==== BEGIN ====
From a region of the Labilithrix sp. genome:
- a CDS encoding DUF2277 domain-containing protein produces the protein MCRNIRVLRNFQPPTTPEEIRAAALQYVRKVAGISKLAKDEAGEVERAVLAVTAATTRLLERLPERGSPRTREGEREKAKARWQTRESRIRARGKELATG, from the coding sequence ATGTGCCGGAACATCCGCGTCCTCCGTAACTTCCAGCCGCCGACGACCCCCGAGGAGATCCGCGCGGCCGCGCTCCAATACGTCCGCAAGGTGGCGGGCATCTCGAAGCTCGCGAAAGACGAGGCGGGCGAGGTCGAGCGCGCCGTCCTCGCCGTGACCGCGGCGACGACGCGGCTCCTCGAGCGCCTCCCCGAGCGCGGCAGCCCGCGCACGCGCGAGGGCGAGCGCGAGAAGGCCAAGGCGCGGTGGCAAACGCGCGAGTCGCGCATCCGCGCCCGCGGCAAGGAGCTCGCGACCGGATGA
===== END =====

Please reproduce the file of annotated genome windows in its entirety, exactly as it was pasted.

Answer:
From a region of the Labilithrix sp. genome:
- a CDS encoding DUF2277 domain-containing protein produces the protein MCRNIRVLRNFQPPTTPEEIRAAALQYVRKVAGISKLAKDEAGEVERAVLAVTAATTRLLERLPERGSPRTREGEREKAKARWQTRESRIRARGKELATG, from the coding sequence ATGTGCCGGAACATCCGCGTCCTCCGTAACTTCCAGCCGCCGACGACCCCCGAGGAGATCCGCGCGGCCGCGCTCCAATACGTCCGCAAGGTGGCGGGCATCTCGAAGCTCGCGAAAGACGAGGCGGGCGAGGTCGAGCGCGCCGTCCTCGCCGTGACCGCGGCGACGACGCGGCTCCTCGAGCGCCTCCCCGAGCGCGGCAGCCCGCGCACGCGCGAGGGCGAGCGCGAGAAGGCCAAGGCGCGGTGGCAAACGCGCGAGTCGCGCATCCGCGCCCGCGGCAAGGAGCTCGCGACCGGATGA